K. M. Ehrenfeldt

Voices of Nature

Ascender detail

Ascender Image



36-1/2" x 20" x 5-1/2 "

Madrone, gold leaf, acrylics, antlers, onyx, moonstone, brass clock spring.

Ascender is available through the artist.

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Statement for Ascender

Inspired by prehistoric petroglyphs, The Ascender takes form as a cryptic being: part human, part symbol, part other. A madrone stick, split in half, separated, with dowels inserted between as rungs, forms the ladder-shaped body of this being. Standing as though temporarily frozen from a normally fluid state, the ladder reveals its structure of intertwined snakes.

Two golden snakes rise up the heartwood in an eternal spiral of uniqueness. And, where the snakeheads meet, the Sipa Barda’s eyes softly gaze outward. In Buddhist philosophy these are the last eyes one sees before transcending entirely beyond the physical state and all its known orientations.

A serious piece that speaks to spiritual ascension itself, The Ascender has a humor about it, a comical relief as if to say that there is humor in the awkwardness of change, joy in the overall journey, and a reason to take things lightly.

Pronghorn Antelope antlers at each side reach outward as arms to touch the polarities of existence, dimensions further expressed through what they wield. Essences associated with moonstone and onyx, trapped light and reflected light, clarity and obscurity, understanding and ignorance, help to balance the light and dark of the world.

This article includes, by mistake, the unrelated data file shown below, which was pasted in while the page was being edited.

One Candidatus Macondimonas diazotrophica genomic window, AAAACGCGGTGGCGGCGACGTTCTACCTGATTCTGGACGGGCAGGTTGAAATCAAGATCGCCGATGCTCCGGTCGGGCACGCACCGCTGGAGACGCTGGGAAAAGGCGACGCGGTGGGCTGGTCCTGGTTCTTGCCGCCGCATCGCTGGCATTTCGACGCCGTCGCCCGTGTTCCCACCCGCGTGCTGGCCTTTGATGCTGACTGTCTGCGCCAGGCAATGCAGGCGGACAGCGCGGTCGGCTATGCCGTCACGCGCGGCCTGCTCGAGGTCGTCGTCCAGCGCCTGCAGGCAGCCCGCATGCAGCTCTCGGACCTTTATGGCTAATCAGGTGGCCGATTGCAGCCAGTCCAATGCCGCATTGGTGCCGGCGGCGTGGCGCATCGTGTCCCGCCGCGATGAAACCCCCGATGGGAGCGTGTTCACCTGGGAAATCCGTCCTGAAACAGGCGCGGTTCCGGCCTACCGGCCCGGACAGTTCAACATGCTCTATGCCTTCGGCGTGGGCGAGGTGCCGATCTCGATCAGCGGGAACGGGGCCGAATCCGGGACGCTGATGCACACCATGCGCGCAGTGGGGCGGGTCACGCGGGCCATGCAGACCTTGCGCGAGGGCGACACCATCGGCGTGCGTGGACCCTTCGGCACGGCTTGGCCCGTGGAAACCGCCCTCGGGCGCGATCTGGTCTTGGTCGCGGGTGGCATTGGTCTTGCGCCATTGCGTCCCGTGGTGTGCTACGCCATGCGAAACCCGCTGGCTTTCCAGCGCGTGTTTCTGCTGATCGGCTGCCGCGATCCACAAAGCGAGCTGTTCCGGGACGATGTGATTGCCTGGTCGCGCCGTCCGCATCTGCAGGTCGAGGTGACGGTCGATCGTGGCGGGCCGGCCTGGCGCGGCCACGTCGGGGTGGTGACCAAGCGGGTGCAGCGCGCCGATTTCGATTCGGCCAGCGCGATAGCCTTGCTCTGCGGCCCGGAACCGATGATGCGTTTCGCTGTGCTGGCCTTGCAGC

Above soft ears that are tuned to the heavens, hovers the spirit’s original home, an ovum shaped universe housing a spiral galaxy within. And in the center of The Ascender’s body, the clock spring of time beats a measure of existence.

With only glimpses of awareness, we live our lives – pulled by a hidden momentum, divine in origin, keeping us true to our natural course, we experience life. The Ascender was to be a quickly rendered piece, for artistic fun. Choices are presented, paint the hard-edged dowels and heartwood to look like snake bodies, or carve them – 40 hours or 200 hours? Life presents choices, and this artist chose what the piece needed over what I desired.

The long journey began, interrupted with the profound irony that a piece about spiritual ascension required an experience of death along the way. In the midst of the very heart of this piece, the spiral unwound or tightened in my mother’s life. She entered frailty and death, I entered elder care, heartbreak, and transformation to my position at the leading edge of time.  When time and energy to resume a studio life returned, Ascender came into fruition, the journey of this piece complete.